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For years, most of us have know the Thursday of Holy Week as Maundy Thursday. Maundy comes for the Latin mandatum, which means “commandment.” The title Maundy Thursday is most likely derived from John 13, the Gospel reading which recounts Jesus washing of the disciples’ feet and His new command to love one another. Over the centuries, some churches, Lutheran included, have even practiced the solemn ritual of washing feet during their Maundy Thursday services.

While Maundy Thursday has been the tradition title in many English speaking protestant churches, most of Christendom knows this day as Holy Thursday. This title, consistent with the rest of Holy Week, follows the readings from the Gospels (Matthew 26:17–30, Mark 14:12–26, Luke 22:7–20) that focus on our Lord's institution of Holy Communion on the Thursday of Holy Week.

Both significant actions, our Lord's selfless act of love in washing His disciples’ feet and His institution of the His Supper for His disciples and His Church, happened in same room on the same night of Holy Week and thus can be rightfully observed on Maundy or Holy Thursday. Non-sacramental churches have tended to focus more on the ritual foot-washing, almost making it sacramental in nature. On the other hand, sacramental churches, congregations who believe in the real presence of Christ body and blood at the Lord's Supper, have tended to shy away from the practice of ritual foot-washing, focusing more on Christ’s gift to us in the Sacrament of the Altar.

While some congregations have and may reenact the foot-washing in a very meaningful way, it has a tendency to overshadow and even trump the celebration of the Lord’s Supper so that Christ’s Supper becomes secondary or an afterthought. The Sacrament of the Altar, the Lord’s Supper, is the central piece of the Divine Service on Holy Thursday because it is Christ’s ongoing and enduring service to His Church. It is Christ’s gifts to us in His Supper that truly cleanse us of the filth of our sins and give us the strength to love one another as He has loved us.

Christ’s command to love is a call to lives of servanthood, lives of service to our neighbor. This call to love one another is much harder and more significant than symbolic or ritualistic acts. Congregations and God’s people who wish to heed our Lord’s call to love can seek to serve their neighbors and community in meaningful ways in Lent, especially Holy Week. Our ingathering of items for baby care kits and our participation at this year's Slammin’ Famine, a Feed My Starving Children food packing event, are examples of heeding in real and meaningful ways our Lord’s call to love one another.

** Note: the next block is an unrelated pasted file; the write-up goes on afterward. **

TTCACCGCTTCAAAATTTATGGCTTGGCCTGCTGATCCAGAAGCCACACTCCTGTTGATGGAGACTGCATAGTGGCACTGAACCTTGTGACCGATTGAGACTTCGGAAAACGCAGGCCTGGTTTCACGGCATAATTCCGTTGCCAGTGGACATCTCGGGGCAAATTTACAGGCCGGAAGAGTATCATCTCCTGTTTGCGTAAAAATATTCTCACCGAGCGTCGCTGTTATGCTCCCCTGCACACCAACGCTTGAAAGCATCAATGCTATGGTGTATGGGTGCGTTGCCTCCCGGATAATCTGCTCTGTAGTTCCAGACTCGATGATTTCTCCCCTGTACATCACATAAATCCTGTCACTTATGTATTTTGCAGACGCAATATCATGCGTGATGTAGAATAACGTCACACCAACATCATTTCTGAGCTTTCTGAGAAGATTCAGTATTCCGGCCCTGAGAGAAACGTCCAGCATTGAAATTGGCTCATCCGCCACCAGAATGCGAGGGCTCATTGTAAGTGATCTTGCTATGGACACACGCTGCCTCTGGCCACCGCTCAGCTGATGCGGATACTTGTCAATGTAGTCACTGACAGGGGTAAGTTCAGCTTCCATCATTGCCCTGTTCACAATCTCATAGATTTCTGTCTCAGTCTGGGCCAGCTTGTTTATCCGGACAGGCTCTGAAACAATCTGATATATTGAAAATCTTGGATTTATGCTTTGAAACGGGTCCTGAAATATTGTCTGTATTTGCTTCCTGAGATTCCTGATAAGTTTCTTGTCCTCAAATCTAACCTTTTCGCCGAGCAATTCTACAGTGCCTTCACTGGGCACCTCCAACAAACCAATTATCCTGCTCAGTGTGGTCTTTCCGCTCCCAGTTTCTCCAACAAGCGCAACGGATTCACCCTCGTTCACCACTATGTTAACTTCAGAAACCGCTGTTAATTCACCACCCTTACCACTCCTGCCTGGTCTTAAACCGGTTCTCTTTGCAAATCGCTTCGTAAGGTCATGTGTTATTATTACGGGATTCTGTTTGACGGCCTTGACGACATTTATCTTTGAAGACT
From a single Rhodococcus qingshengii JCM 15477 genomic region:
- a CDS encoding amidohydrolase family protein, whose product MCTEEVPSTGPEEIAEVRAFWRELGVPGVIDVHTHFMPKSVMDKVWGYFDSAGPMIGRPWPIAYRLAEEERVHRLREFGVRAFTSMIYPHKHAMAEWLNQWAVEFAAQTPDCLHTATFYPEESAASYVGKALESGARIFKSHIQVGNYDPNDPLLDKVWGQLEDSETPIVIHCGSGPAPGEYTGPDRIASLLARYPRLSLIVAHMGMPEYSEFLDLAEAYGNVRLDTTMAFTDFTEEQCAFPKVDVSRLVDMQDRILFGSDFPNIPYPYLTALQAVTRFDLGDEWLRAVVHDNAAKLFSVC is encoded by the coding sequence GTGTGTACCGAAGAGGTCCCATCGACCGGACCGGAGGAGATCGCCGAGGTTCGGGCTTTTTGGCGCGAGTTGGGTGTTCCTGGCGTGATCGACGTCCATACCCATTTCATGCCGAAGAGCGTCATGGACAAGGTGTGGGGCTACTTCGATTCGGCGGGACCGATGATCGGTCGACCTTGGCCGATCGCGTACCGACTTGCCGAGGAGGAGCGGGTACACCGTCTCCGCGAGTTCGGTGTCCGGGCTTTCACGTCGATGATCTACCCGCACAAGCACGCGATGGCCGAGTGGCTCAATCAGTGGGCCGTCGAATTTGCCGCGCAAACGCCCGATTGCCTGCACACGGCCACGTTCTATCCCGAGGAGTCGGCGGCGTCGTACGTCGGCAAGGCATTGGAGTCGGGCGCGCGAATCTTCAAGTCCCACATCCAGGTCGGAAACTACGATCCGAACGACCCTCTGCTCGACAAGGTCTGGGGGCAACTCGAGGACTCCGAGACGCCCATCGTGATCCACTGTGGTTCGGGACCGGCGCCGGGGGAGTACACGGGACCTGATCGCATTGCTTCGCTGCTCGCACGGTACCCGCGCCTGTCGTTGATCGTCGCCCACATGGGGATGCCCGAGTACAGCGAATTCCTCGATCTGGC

Those who have “heard our Lord's call to intensify our struggle against sin, death and the devil—all that prevents us from trusting in God and loving one another” during the Lenten season know how much they need the sweet comfort of forgiveness that flows truly and freely from the Lord's Supper. 1 Holy Thursday serves as a book end to Ash Wednesday as the dust and ash of our sin and death are washed away by Jesus’ words of Holy Absolution and as He serves us in love with His own holy body and precious blood.

In fact, Holy Thursday marks a transition within Holy Week and Lent as the first of three sacred days known as the Holy Triduum, which is Latin for “three days.” Thus, Holy Thursday not only points us to the passion and resurrection of our Lord, but it serves as the beginning of the Paschal Feast which we remember with thanksgiving the sacrificial death of the Lamb of God, looking to His cross and the fruits of His cross as the life-blood by which our Savior feeds us. As we are feed and nourished at His table, we are strengthened to take up our cross, follow Him, loving one another in real and significant ways as He has loved us.

So should the Thursday of Holy Week be called Maundy or Holy Thursday? Maybe for the sake of familiarity we will keep Maundy in the title of Holy Thursday. What really matters however is that we know what our Lord desires to do for us on that Thursday of Holy Week; wash and cleanse us of our sin with His body and blood as He feeds, nourishes and strengthens us for lives of loving service.

May the Lord continue to bless your Lenten devotion as we prepare to celebrate together with joy the Paschal Feast in sincerity and truth.
Pastor Nettleton

  1. Lutheran Service Book: Altar Book, “Holy (Maundy) Thursday Divine Service” (Concordia Publishing House, 2006), 507.

Rev. Shawn Nettleton is Senior Pastor at Saint John’s Lutheran Church. You can reach him in the church office, by email at or at 970-305-2420.